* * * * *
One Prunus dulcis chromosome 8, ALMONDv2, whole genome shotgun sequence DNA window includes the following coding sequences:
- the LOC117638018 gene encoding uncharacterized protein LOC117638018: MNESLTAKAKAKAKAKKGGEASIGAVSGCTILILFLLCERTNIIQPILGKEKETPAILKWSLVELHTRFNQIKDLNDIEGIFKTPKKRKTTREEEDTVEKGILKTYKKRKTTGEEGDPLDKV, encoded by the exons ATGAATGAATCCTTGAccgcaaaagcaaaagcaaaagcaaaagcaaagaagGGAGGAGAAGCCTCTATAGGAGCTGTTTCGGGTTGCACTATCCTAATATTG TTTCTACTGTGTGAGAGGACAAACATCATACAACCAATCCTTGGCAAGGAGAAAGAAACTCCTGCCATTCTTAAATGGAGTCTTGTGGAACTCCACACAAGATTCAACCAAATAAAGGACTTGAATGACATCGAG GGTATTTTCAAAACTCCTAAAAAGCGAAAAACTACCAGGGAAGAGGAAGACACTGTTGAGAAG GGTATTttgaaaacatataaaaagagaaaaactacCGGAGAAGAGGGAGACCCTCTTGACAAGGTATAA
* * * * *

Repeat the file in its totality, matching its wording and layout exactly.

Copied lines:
One Prunus dulcis chromosome 8, ALMONDv2, whole genome shotgun sequence DNA window includes the following coding sequences:
- the LOC117638018 gene encoding uncharacterized protein LOC117638018: MNESLTAKAKAKAKAKKGGEASIGAVSGCTILILFLLCERTNIIQPILGKEKETPAILKWSLVELHTRFNQIKDLNDIEGIFKTPKKRKTTREEEDTVEKGILKTYKKRKTTGEEGDPLDKV, encoded by the exons ATGAATGAATCCTTGAccgcaaaagcaaaagcaaaagcaaaagcaaagaagGGAGGAGAAGCCTCTATAGGAGCTGTTTCGGGTTGCACTATCCTAATATTG TTTCTACTGTGTGAGAGGACAAACATCATACAACCAATCCTTGGCAAGGAGAAAGAAACTCCTGCCATTCTTAAATGGAGTCTTGTGGAACTCCACACAAGATTCAACCAAATAAAGGACTTGAATGACATCGAG GGTATTTTCAAAACTCCTAAAAAGCGAAAAACTACCAGGGAAGAGGAAGACACTGTTGAGAAG GGTATTttgaaaacatataaaaagagaaaaactacCGGAGAAGAGGGAGACCCTCTTGACAAGGTATAA